Empirical Intuitive Absorption (Installation View), via Art Observed
On paper, the list of artists for Andrea Rosen’s summer exhibition, Empirical Intuitive Absorption, may raise an eyebrow or two: Fernand Léger showing alongside Graham Marks, Matthew Ronay contrasted with Serge Charchoune, all underscored by Terry Riley’s swirling compositions. Organized by Ronay, whose recent lecture at the Perez Museum in Miami inspired the exhibition, the show takes concepts of intuition and execution as two sides of the same coin, of the replication and creation of natural models through blind aesthetic representation.
Serge Charchoune, Les petits trous nous (1927), via Art Observed
Ronay’s selections here draw on a study of the Dogon people of West Africa, a people whose symbology and creation myths often mirror much later research into the structures and models of string theory. These symbolic elements seem to have emerged through a sort of unspoken awareness, he notes, as if its creators had bought them to life by a sixth sense.
Fernand Léger, Nature Morte Aux Deux Fruits (1938), via Art Observed
Delving into specific historical contexts for his selected artists, Ronay’s work has resulted in a notably fluid show, one which unfolds across epochs and artistic visions to create a shared vision of a world beyond rote perception. Throughout, explorations of resonant forms, vaguely natural curves and variants on natural imagery twist themselves into meditative, loping conversations. Léger’s work, for instance, drives directly towards his material, uncovering jagged, almost cellular forms from foliage, fruit and other time-honored painterly subjects, while the nearby sculptures of Marks and Ronay seem to take similar interest in the construction of cells, viruses, and other microscopic forms. Yet these artistic twists on what seem to be scientific subject matter equally offer a vision of a world not seen, one where existing knowledge and imagery contributes to a universe yet to be discovered. Léger’s pieces, for instance, were inspired by hikes with architect Charlotte Perriand and microscopic imagery, yet push beyond this series of impressions, delving into the relation of the miniature to larger formal categories and relationships.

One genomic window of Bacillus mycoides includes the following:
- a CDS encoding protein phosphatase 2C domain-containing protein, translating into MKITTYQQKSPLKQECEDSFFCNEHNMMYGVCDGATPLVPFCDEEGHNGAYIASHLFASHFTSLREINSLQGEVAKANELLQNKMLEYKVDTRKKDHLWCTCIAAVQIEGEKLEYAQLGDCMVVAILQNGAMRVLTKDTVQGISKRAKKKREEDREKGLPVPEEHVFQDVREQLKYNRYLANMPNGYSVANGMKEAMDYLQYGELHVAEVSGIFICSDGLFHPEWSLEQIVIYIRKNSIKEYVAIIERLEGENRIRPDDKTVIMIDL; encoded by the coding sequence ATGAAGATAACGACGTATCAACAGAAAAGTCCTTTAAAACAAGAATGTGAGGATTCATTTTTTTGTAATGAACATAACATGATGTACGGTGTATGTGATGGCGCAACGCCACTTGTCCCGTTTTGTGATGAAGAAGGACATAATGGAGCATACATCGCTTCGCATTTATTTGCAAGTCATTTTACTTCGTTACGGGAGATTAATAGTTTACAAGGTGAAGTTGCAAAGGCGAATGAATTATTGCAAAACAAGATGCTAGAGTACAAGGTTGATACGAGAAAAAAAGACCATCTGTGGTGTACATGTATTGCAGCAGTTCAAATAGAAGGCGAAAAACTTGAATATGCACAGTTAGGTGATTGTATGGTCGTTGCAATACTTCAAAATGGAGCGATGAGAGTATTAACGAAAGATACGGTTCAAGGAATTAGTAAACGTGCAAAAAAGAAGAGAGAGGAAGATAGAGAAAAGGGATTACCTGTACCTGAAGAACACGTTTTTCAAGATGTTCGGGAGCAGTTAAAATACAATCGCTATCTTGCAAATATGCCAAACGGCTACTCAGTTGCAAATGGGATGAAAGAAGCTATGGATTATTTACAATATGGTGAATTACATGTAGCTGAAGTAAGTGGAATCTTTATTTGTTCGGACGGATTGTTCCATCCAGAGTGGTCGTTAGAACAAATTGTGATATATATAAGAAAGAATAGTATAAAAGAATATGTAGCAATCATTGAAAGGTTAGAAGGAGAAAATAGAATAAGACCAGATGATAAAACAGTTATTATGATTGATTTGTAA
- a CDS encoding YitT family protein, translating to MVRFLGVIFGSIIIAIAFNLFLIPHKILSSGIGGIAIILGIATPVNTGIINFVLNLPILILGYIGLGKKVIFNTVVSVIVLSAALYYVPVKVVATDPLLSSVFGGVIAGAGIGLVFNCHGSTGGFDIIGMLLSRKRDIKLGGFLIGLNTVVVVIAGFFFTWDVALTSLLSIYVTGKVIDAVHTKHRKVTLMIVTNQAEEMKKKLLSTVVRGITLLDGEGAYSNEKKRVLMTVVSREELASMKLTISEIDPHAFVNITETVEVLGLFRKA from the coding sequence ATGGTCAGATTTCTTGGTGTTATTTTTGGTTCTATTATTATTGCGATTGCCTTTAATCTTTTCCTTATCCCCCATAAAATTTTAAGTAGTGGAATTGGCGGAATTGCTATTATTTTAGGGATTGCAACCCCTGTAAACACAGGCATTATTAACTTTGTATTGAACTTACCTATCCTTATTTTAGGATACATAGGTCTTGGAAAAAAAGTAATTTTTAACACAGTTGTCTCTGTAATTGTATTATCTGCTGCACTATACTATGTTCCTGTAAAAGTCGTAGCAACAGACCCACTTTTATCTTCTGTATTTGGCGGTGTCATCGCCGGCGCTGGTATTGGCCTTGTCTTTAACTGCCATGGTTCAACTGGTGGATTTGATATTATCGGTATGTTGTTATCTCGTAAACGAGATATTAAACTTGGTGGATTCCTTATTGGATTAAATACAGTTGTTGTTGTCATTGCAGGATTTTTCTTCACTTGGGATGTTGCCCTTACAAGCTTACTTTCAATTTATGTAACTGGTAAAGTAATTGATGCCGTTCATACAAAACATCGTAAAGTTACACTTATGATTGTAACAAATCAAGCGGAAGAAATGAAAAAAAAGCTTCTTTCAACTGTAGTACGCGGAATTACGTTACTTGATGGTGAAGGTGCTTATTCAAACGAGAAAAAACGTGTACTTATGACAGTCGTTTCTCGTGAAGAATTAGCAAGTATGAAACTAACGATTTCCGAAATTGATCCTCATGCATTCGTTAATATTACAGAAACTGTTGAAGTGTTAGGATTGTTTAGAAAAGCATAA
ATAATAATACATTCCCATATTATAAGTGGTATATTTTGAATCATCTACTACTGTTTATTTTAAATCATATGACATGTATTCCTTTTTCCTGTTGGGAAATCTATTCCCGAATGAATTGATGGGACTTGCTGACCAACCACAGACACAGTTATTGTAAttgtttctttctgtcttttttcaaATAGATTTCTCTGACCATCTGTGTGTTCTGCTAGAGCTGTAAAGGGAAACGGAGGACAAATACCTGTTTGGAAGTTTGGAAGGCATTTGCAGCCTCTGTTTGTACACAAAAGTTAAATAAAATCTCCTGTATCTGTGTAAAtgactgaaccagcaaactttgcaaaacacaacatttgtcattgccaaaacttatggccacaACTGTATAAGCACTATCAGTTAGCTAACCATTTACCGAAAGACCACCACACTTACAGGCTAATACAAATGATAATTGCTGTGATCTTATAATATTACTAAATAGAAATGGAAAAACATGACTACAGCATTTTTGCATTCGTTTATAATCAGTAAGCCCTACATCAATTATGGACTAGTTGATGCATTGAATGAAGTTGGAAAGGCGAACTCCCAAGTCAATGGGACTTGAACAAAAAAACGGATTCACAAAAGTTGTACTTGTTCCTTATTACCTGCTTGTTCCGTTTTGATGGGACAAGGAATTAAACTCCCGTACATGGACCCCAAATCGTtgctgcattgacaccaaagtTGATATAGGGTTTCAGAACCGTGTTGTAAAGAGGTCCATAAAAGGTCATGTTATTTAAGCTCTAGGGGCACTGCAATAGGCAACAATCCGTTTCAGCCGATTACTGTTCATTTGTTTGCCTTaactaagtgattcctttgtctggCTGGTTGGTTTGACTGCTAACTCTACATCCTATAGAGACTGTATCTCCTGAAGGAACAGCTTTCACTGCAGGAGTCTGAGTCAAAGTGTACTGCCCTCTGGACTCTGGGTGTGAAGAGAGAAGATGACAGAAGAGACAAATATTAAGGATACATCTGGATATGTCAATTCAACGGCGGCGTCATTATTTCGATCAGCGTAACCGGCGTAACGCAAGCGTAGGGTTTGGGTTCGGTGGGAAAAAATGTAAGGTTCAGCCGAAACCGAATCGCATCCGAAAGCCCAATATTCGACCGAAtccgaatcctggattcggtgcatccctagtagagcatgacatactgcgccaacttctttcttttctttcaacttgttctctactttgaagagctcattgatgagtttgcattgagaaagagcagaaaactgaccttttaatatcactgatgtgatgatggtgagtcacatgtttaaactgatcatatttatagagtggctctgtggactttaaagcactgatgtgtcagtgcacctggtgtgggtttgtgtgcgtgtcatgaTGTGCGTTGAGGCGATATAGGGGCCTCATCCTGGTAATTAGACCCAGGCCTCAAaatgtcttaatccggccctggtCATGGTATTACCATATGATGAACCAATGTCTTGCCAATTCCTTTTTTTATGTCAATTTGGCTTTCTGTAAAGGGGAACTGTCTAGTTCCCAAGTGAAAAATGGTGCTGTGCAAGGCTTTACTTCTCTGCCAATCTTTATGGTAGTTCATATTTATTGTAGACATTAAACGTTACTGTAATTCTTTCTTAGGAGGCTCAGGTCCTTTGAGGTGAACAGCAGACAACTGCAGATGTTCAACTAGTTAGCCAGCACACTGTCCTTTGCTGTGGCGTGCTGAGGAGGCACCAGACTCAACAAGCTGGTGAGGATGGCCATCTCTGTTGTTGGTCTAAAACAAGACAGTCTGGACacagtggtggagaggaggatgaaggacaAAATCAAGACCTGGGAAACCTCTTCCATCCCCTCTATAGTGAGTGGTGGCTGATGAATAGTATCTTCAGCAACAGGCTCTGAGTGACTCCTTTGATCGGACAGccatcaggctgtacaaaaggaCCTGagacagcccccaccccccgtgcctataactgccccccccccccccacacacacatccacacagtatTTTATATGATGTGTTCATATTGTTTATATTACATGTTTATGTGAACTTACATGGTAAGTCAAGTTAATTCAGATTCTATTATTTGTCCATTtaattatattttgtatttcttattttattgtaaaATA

Matthew Ronay, The Kernel (2016), via Art Observed
It’s equally striking to note the sense of a shared vitality that these works seem to contribute to, a vibrating exchange of atomic forms, of structural interplay and stray energies realized as formal models. In one room, a trio of Ronay’s wall-mounted works, which take a distinctly natural structure and apply it towards a vividly colored, emphatically playful final form, hover above a Graham Marks work, a cracked orb that seems to have served as the origin for these outpourings of sculptural vivacity. Combined with the bubbling sounds of Terry Riley playing close by, the room seems awash in cosmic power, a subtle model for an immense release of energy.
Graham Marks, Untitled (1990), via Art Observed
This sense of creation and understanding through microcosm creates one of the more engrossing exhibitions of the summer calendar, a self-contained universe where the artistic vision of today can only hint at a broader understanding of the world of tomorrow.
The show closes August 5, 2016.
— D. Creahan
Empirical Intuitive Abstraction [Andrea Rosen]